London: Pole vault world record holder Renaud Lavillenie soared to a stadium record of 6.03m on the second day of the London Diamond League meeting on Saturday.
There were also a clutch of national records set in the 2012 Olympic Stadium, notably in the women`s 100m, with double European outdoor sprint champion Dafne Schippers clocking 10.92sec in the final and 19-year-old Briton Dina Asher-Smith 10.99sec in the heats.
But Lavillenie produced the performance of the day in an event that was tagged on to the start of the programme, having been postponed on Friday because of torrential rain.
The 28-year-old Frenchman, crowned as World Athlete of the Year in 2014 after his world record 6.16m vault indoors in Donetsk, sailed over at 6.03m before registering three failures at 6.10m.
It was the second best outdoor performance of Lavillenie`s career, behind his 6.05m clearance at the Eugene Diamond League meeting in May.
It also bettered his winning height from the 2012 Olympics at the same venue (5.97m) and the stadium record he set at the 2013 London Diamond League meeting (6.02m).
"I am very happy," Lavillenie told AFP. "It gives me all the confidence I need before the world championships (in Beijing next month), because this is my last competition before then."
Lavillenie will be looking for his first world outdoor title in Beijing, having taken one silver medal and two bronzes from the last three championships.
His assured form in London shows that the two Diamond League defeats he suffered in Paris and Lausanne earlier this month are distant memories.
The venue was filled with 53,000 spectators when the scheduled programme began and they were treated to the sight of two British records in the space of two minutes.
The first came from Asher-Smith, who was a volunteer carrying athletes` kit at the 2012 Olympics.
She won the opening 100m heat in 10.99sec, an improvement of 0.03sec on the British record she set in May.
In the final, the teenager had to settle for fourth place in 11.01sec as Schippers claimed victory in 10.92sec, improving her Dutch record by 0.02sec, from Commonwealth champion Blessing Okagvare (10.98sec) and Ivorian Murielle Ahoure (11.01sec).
The second UK record came in the women`s long jump, Shara Proctor securing victory with 6.98m, a 3cm improvement on her national mark.
In seventh place with 6.37m, Britain`s Olympic heptathlon champion Jessica Ennis-Hill registered a season`s best to go with her impressive 12.97m clocking in the 100m hurdles on Friday -- and then recorded a third, 23.49sec for eighth place in the 200m.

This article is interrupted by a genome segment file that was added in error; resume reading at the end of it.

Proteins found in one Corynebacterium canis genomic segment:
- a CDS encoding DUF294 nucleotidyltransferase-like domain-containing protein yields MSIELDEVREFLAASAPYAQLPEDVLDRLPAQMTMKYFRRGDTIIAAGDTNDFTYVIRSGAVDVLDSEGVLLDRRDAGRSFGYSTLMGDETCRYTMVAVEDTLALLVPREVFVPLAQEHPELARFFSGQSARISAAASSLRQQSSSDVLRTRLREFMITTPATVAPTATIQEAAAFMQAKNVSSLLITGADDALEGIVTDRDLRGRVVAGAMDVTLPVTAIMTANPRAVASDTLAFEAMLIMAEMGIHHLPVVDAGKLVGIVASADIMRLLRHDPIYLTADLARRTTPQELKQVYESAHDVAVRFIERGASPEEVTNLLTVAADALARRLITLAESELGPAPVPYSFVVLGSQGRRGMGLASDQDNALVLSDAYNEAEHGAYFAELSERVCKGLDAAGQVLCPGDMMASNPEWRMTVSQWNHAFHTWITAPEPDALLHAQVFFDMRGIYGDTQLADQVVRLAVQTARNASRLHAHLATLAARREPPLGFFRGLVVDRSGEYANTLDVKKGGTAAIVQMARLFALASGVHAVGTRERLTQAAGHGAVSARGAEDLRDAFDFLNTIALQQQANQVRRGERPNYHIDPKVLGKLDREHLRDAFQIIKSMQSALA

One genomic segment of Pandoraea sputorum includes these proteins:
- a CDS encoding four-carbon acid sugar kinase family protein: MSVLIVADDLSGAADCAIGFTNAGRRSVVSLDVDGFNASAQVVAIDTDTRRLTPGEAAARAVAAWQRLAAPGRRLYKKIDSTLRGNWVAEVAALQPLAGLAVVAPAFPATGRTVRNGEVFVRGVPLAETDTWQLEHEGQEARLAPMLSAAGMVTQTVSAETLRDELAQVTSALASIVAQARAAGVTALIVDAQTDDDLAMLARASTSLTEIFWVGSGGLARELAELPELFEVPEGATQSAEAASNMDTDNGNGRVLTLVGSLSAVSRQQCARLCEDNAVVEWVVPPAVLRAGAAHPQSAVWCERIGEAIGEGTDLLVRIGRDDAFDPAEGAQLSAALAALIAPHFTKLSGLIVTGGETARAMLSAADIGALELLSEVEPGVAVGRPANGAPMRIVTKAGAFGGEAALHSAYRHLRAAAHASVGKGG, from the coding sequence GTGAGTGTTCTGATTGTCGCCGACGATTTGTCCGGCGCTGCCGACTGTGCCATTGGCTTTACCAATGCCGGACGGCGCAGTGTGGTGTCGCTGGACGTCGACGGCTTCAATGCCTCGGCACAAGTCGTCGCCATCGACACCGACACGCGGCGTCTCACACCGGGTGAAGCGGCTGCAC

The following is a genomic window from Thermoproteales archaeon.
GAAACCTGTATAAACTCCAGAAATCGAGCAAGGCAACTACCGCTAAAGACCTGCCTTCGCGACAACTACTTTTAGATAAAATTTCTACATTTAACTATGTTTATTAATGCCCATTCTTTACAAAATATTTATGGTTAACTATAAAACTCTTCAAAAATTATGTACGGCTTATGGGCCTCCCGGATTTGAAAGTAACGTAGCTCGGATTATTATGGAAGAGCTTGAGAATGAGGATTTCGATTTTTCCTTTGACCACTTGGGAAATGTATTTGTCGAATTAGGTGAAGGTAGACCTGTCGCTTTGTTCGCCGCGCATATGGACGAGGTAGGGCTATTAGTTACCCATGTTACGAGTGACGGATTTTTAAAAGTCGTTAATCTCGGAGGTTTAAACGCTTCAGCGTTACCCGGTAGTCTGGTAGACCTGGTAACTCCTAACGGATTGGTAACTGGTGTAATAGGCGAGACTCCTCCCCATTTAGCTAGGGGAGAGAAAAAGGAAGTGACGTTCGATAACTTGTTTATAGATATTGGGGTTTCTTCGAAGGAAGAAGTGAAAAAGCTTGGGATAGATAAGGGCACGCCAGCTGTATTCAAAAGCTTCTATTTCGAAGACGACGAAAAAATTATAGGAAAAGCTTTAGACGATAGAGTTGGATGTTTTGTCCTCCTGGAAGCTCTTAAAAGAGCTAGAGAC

On the comeback trail following the birth of son Reggie twelve months ago, Ennis-Hill has yet to decide whether to go the world championships.
"I still need to have a conversation with my coach but I`m really happy with this weekend," she said. "Everything`s coming together."
Jamaica`s Elaine Thompson was a clear winner of the 200m in 22.10sec, taking a chunk of 0.27sec off her personal best.
There were also impressive wins for Kenyans Asbel Kiprop in the Emsley Carr Mile (3min 54.87sec), Mercy Cherono over 5000m (14min 54.81sec), Eunice Sum in the 800m (1 min 58.44sec) and Konsensus Kipruto in the 3000m steeplechase (8min 09.47sec).
For David Rudisha, though, there was no winning return to the track where he broke the 800m world record at London 2012, the tall Kenyan finishing second in 1 min 44.67sec behind his Botswanan rival, Olympic silver medallist Nijel Amos, who triumphed in 1min 44.57sec.
Rudisha was not the only defeated Olympic champion.
British long jumper Greg Rutherford finished third with 8.18m -- behind US champion Marquis Dendy (8.38m) and South African Zarck Visser (8.21m).
New Zealand shot putter Valerie Adams continued her comeback after surgery with a throw of 18.49m for second place, American Michelle Carter winning with 19.74sec.
There was a grandstand finish to the men`s 400m, South African Wayde van Niekerk surging through to win in 44.63sec as African record holder Isaac Makwala of Botswana faded from first to fourth.